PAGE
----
“I Fight for the Customer”

This same type of local optimization occurs every day along the supply chain. As we get busy or deadlines get scrunched, we naturally reduce the effort we put into pleasing our customers. Whether it’s our internal customers or the end consumer, it’s easy to forget that how we stack a pallet or design a product can negatively affect our customer down the line.

Each day, I need to repeat “I Fight for the Customer” throughout process improvement and Kaizen efforts. As you and I battle inefficiencies and reduce waste, we should have the same natural instinct to stop what we’re doing when it threatens customer satisfaction. For example, I can reduce airspace in packaging boxes, but as soon as my product’s quality is compromised from being too tightly packaged, that’s the blood that should force me to rethink my initiative.

The Empty Chair at Amazon.com

In the early days of Amanzon.com, Jeff Bezos, CEO and customer service champion, reserved an empty chair at all important meetings. He told his team that the chair was reserved for the most important person in the company – the customer. He asked everyone to imagine the customer was sitting there and to keep her in mind in throughout all their decisions. Later, Bezos hired someone to sit in the chair and passionately represent the voice of the customer. This practice helped to guard Amazon against any initiatives that didn’t help its users, and kept everyone’s thoughts centered on who kept them in business.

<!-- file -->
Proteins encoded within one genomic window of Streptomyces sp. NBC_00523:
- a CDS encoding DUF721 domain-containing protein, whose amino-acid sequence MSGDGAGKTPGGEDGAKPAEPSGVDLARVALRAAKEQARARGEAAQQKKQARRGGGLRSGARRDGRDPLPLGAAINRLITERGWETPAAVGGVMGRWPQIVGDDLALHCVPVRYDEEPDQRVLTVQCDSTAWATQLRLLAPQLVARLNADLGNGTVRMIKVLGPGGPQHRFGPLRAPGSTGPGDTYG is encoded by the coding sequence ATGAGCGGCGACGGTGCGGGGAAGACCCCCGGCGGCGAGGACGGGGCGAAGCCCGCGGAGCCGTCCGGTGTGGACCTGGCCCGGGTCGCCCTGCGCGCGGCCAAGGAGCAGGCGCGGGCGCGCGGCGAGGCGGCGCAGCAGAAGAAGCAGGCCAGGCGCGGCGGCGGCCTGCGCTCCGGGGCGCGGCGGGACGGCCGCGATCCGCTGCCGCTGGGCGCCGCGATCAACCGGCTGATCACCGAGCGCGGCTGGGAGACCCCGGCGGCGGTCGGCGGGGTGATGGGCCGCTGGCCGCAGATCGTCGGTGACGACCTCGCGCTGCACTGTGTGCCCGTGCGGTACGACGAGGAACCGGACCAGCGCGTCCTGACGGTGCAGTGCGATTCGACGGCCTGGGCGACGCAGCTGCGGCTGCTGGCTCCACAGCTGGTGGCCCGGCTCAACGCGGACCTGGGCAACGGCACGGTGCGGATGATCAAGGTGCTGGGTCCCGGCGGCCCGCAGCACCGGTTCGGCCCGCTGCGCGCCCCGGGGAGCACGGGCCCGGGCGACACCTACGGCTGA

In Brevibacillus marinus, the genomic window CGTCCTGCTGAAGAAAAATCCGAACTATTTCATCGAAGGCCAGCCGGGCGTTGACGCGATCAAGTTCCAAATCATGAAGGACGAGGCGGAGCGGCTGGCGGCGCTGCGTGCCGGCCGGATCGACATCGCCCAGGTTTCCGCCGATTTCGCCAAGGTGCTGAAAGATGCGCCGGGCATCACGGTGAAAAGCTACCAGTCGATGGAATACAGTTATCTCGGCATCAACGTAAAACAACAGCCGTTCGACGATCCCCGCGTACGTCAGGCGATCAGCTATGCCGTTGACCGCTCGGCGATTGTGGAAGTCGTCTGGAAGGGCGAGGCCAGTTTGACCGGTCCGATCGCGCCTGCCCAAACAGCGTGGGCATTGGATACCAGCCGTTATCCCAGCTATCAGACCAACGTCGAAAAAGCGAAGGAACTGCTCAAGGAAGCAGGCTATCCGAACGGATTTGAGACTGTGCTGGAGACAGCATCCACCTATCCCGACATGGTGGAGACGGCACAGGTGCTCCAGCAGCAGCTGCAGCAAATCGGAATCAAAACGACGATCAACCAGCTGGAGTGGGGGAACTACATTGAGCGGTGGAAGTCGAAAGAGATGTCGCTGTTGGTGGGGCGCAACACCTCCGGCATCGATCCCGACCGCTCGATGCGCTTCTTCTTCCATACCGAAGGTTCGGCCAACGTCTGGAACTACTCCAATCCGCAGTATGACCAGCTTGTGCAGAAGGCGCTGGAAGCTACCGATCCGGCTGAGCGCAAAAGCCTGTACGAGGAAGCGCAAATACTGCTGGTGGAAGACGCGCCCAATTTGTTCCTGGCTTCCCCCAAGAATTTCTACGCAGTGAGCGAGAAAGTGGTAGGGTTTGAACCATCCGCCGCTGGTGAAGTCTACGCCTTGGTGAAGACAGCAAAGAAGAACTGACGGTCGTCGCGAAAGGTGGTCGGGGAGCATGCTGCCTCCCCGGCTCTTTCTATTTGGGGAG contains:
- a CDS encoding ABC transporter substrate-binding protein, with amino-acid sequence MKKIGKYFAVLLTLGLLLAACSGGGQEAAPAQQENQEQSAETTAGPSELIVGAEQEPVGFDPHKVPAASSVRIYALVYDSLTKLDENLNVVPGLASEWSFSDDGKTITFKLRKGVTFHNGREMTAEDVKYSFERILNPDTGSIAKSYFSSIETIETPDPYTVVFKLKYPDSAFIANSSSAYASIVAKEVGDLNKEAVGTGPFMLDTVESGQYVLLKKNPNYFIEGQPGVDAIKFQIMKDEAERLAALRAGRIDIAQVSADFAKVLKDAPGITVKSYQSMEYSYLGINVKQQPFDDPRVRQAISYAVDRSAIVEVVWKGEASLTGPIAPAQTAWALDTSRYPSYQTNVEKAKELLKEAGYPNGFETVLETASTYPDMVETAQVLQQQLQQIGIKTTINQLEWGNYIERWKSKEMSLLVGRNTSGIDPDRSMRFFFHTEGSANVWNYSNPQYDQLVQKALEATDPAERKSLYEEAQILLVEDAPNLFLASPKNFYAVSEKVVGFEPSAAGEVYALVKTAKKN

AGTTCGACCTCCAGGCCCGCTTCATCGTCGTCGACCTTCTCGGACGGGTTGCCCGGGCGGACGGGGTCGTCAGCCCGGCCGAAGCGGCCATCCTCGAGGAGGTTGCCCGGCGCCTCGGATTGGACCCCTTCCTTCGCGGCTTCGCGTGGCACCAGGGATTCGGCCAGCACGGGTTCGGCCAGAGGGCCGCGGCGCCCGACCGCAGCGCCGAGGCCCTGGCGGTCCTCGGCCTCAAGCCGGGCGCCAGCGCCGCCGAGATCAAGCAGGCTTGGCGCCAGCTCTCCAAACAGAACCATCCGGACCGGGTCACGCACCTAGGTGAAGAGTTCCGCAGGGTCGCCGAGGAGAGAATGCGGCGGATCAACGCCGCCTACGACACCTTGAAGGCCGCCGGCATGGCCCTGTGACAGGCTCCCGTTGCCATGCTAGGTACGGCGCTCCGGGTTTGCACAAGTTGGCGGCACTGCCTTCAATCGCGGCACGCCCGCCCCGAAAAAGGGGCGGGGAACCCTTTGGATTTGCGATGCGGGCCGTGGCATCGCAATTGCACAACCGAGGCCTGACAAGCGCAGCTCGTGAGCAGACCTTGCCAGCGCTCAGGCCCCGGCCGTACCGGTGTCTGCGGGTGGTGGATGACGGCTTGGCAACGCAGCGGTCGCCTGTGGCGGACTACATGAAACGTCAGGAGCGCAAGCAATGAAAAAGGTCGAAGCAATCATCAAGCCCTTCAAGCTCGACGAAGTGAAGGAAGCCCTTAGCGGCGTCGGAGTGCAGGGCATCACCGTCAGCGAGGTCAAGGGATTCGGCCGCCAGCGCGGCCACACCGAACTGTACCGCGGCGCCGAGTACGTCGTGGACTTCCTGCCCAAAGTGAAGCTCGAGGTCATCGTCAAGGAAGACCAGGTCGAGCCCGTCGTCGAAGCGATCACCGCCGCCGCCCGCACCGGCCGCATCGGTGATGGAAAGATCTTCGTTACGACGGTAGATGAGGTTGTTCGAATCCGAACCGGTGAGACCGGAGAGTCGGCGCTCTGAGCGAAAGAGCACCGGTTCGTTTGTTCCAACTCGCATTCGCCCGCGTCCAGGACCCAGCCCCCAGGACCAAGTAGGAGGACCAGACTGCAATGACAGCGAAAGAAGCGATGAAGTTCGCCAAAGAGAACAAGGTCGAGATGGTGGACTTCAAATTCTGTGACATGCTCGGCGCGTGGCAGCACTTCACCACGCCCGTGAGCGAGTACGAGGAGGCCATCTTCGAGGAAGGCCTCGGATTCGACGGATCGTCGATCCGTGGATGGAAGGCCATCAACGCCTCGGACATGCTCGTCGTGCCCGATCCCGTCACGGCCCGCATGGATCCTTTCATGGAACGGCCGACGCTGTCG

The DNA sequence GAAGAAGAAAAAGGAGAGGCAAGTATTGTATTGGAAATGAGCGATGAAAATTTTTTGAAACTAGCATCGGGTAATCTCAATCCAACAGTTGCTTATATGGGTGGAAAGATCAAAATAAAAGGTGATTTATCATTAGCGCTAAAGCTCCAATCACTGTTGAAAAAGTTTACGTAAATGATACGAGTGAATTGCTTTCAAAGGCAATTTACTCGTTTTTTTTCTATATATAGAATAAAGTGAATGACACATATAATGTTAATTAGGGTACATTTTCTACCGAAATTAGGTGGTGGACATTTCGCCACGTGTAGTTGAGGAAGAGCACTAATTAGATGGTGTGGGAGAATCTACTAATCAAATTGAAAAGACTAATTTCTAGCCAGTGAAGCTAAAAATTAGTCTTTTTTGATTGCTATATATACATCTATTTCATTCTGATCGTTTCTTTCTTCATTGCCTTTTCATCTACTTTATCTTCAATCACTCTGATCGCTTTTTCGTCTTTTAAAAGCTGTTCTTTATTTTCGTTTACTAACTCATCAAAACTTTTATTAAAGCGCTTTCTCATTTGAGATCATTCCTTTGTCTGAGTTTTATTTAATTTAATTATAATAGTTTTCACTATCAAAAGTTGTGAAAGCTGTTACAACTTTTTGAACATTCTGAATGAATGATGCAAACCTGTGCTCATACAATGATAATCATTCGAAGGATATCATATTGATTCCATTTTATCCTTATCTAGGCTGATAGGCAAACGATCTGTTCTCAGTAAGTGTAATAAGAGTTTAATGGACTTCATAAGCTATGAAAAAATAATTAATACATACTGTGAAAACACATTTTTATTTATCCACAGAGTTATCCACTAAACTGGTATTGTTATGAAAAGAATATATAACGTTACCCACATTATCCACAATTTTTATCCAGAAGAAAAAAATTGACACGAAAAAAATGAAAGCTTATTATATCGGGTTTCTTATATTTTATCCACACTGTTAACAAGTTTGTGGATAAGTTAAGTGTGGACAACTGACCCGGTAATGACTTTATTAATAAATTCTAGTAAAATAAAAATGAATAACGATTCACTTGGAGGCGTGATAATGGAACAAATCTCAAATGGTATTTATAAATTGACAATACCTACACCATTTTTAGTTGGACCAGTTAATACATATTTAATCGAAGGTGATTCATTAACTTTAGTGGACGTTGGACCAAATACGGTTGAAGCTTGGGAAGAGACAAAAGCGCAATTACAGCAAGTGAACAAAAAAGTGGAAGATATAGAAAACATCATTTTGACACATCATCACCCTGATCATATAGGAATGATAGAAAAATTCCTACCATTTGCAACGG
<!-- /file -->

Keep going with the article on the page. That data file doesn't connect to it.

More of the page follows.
How Can I Better Fight for the Customer?

What ways can you better proclaim “I Fight for the Customer” in your supply chain? Here are some questions to consider:

  • Do I have adequate channels that bring the voice of the customer to me?
  • Do I frequently review how process changes affect the customer?
  • Do I address both the external and internal customer experience in all major meetings?
  • How can everyone in my organization feel closer to our customers?
  • How can I prioritize initiatives more closely to fit customer needs?
  • How can I better share my voice, as well as my customers’ voices, with my vendors?